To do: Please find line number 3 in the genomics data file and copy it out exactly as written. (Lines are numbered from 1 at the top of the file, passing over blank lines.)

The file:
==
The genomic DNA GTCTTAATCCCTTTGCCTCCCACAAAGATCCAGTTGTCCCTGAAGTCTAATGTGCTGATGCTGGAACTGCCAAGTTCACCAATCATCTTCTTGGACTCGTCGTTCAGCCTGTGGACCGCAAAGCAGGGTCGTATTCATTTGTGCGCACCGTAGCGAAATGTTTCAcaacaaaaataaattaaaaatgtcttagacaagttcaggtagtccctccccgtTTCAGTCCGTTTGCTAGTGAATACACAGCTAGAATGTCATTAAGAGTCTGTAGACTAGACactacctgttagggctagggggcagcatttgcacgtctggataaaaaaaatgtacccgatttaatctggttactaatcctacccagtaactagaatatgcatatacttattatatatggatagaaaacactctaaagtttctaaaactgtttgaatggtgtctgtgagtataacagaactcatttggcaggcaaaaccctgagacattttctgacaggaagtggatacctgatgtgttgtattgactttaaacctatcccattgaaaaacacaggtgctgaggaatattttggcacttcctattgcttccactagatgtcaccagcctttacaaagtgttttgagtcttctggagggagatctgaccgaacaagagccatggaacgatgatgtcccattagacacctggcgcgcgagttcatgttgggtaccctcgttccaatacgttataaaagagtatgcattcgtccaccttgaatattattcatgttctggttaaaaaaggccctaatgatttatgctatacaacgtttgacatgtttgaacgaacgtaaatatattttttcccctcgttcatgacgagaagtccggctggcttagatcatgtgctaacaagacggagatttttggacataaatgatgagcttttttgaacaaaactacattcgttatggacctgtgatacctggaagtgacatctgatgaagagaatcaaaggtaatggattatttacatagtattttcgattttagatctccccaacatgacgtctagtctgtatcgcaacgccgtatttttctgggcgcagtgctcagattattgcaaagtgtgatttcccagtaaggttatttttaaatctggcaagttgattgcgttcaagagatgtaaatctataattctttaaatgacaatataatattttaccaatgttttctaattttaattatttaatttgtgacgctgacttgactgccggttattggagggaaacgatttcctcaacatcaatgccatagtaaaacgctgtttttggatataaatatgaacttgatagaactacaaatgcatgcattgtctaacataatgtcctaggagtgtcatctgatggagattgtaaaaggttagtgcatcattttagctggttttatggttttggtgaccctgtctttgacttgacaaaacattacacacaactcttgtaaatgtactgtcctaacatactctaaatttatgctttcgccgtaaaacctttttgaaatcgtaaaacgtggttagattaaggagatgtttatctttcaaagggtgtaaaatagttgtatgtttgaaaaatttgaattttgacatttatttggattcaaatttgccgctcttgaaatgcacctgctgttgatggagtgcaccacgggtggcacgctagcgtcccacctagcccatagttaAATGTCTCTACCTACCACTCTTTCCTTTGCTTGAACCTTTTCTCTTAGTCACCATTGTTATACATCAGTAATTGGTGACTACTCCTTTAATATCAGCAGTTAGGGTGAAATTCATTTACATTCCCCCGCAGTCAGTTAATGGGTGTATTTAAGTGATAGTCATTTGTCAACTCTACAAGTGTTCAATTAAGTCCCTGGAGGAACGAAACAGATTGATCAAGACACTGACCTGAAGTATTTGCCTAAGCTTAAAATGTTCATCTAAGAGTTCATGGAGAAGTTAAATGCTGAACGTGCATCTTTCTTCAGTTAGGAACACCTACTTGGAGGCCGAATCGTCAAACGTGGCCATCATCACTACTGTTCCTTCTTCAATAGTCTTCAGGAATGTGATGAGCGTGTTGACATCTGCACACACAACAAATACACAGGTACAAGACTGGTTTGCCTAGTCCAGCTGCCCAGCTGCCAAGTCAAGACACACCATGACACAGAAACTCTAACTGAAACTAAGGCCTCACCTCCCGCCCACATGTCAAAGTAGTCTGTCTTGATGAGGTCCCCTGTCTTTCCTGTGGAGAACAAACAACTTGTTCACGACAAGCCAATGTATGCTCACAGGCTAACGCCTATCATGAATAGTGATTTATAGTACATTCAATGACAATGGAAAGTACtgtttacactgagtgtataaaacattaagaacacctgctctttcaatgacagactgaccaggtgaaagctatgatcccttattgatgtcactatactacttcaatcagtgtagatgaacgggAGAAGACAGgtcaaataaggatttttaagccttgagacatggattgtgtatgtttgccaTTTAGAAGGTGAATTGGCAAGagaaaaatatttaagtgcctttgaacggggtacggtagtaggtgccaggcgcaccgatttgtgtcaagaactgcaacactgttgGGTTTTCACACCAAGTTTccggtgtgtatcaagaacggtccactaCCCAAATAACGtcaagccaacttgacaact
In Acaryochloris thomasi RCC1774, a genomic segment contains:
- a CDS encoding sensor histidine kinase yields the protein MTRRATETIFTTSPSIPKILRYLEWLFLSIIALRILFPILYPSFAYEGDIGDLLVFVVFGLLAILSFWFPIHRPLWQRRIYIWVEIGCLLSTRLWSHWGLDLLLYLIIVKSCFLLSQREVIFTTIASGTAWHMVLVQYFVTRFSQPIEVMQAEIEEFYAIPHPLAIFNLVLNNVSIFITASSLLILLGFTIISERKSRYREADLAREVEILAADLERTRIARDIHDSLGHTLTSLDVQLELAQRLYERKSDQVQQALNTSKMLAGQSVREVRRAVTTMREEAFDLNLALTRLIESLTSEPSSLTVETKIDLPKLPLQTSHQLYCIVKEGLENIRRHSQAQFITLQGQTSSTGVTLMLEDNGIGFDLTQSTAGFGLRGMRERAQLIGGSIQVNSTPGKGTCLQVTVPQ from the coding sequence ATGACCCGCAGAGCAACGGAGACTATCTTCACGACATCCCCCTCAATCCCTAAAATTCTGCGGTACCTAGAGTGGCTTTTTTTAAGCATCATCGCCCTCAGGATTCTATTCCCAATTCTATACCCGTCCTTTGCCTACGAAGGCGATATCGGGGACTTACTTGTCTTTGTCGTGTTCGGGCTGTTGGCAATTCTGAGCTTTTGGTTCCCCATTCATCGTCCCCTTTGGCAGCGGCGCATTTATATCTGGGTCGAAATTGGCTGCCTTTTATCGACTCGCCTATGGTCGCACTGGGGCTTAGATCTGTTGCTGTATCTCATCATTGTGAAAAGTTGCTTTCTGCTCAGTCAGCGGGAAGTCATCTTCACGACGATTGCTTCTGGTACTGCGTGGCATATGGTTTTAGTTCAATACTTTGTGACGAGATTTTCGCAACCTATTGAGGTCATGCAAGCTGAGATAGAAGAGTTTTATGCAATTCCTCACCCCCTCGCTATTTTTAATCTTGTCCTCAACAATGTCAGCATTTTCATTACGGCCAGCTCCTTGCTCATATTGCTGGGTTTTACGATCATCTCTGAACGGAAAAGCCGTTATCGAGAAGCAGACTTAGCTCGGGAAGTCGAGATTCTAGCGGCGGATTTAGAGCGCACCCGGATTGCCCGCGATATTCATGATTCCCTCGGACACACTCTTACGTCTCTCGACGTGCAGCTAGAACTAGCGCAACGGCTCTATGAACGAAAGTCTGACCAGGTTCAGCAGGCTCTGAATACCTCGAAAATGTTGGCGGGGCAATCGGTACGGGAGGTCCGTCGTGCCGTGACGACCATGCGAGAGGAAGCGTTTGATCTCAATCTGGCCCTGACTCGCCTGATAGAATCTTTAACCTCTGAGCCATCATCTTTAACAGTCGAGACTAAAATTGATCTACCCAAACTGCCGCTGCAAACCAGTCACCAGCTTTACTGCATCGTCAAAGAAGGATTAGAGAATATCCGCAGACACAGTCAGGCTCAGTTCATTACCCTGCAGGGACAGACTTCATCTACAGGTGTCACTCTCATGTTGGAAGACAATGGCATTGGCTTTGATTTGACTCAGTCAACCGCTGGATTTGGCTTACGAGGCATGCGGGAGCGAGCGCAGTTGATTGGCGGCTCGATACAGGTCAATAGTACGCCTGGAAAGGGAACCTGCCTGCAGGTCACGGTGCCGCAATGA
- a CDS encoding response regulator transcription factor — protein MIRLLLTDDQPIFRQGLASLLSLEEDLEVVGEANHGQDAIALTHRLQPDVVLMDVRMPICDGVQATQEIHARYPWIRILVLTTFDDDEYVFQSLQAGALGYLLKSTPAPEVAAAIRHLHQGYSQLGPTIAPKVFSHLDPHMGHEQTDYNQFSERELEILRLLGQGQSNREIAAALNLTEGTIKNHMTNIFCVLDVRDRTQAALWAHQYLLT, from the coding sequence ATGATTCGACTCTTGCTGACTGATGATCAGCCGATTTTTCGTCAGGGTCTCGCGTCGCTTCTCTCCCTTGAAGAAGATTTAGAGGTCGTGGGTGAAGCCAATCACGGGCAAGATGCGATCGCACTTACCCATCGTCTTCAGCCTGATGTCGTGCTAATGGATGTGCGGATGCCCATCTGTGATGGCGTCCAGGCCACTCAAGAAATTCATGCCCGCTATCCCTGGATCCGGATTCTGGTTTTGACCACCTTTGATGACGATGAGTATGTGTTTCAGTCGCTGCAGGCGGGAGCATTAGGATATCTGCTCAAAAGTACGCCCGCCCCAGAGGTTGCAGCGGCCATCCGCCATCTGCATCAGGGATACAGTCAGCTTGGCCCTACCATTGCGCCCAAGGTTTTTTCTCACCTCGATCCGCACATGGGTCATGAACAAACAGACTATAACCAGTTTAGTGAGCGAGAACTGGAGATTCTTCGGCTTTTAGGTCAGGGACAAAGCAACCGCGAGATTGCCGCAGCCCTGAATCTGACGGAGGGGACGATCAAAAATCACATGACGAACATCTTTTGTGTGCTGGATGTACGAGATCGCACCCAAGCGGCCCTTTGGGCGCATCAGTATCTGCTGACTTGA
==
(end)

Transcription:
- a CDS encoding sensor histidine kinase yields the protein MTRRATETIFTTSPSIPKILRYLEWLFLSIIALRILFPILYPSFAYEGDIGDLLVFVVFGLLAILSFWFPIHRPLWQRRIYIWVEIGCLLSTRLWSHWGLDLLLYLIIVKSCFLLSQREVIFTTIASGTAWHMVLVQYFVTRFSQPIEVMQAEIEEFYAIPHPLAIFNLVLNNVSIFITASSLLILLGFTIISERKSRYREADLAREVEILAADLERTRIARDIHDSLGHTLTSLDVQLELAQRLYERKSDQVQQALNTSKMLAGQSVREVRRAVTTMREEAFDLNLALTRLIESLTSEPSSLTVETKIDLPKLPLQTSHQLYCIVKEGLENIRRHSQAQFITLQGQTSSTGVTLMLEDNGIGFDLTQSTAGFGLRGMRERAQLIGGSIQVNSTPGKGTCLQVTVPQ from the coding sequence ATGACCCGCAGAGCAACGGAGACTATCTTCACGACATCCCCCTCAATCCCTAAAATTCTGCGGTACCTAGAGTGGCTTTTTTTAAGCATCATCGCCCTCAGGATTCTATTCCCAATTCTATACCCGTCCTTTGCCTACGAAGGCGATATCGGGGACTTACTTGTCTTTGTCGTGTTCGGGCTGTTGGCAATTCTGAGCTTTTGGTTCCCCATTCATCGTCCCCTTTGGCAGCGGCGCATTTATATCTGGGTCGAAATTGGCTGCCTTTTATCGACTCGCCTATGGTCGCACTGGGGCTTAGATCTGTTGCTGTATCTCATCATTGTGAAAAGTTGCTTTCTGCTCAGTCAGCGGGAAGTCATCTTCACGACGATTGCTTCTGGTACTGCGTGGCATATGGTTTTAGTTCAATACTTTGTGACGAGATTTTCGCAACCTATTGAGGTCATGCAAGCTGAGATAGAAGAGTTTTATGCAATTCCTCACCCCCTCGCTATTTTTAATCTTGTCCTCAACAATGTCAGCATTTTCATTACGGCCAGCTCCTTGCTCATATTGCTGGGTTTTACGATCATCTCTGAACGGAAAAGCCGTTATCGAGAAGCAGACTTAGCTCGGGAAGTCGAGATTCTAGCGGCGGATTTAGAGCGCACCCGGATTGCCCGCGATATTCATGATTCCCTCGGACACACTCTTACGTCTCTCGACGTGCAGCTAGAACTAGCGCAACGGCTCTATGAACGAAAGTCTGACCAGGTTCAGCAGGCTCTGAATACCTCGAAAATGTTGGCGGGGCAATCGGTACGGGAGGTCCGTCGTGCCGTGACGACCATGCGAGAGGAAGCGTTTGATCTCAATCTGGCCCTGACTCGCCTGATAGAATCTTTAACCTCTGAGCCATCATCTTTAACAGTCGAGACTAAAATTGATCTACCCAAACTGCCGCTGCAAACCAGTCACCAGCTTTACTGCATCGTCAAAGAAGGATTAGAGAATATCCGCAGACACAGTCAGGCTCAGTTCATTACCCTGCAGGGACAGACTTCATCTACAGGTGTCACTCTCATGTTGGAAGACAATGGCATTGGCTTTGATTTGACTCAGTCAACCGCTGGATTTGGCTTACGAGGCATGCGGGAGCGAGCGCAGTTGATTGGCGGCTCGATACAGGTCAATAGTACGCCTGGAAAGGGAACCTGCCTGCAGGTCACGGTGCCGCAATGA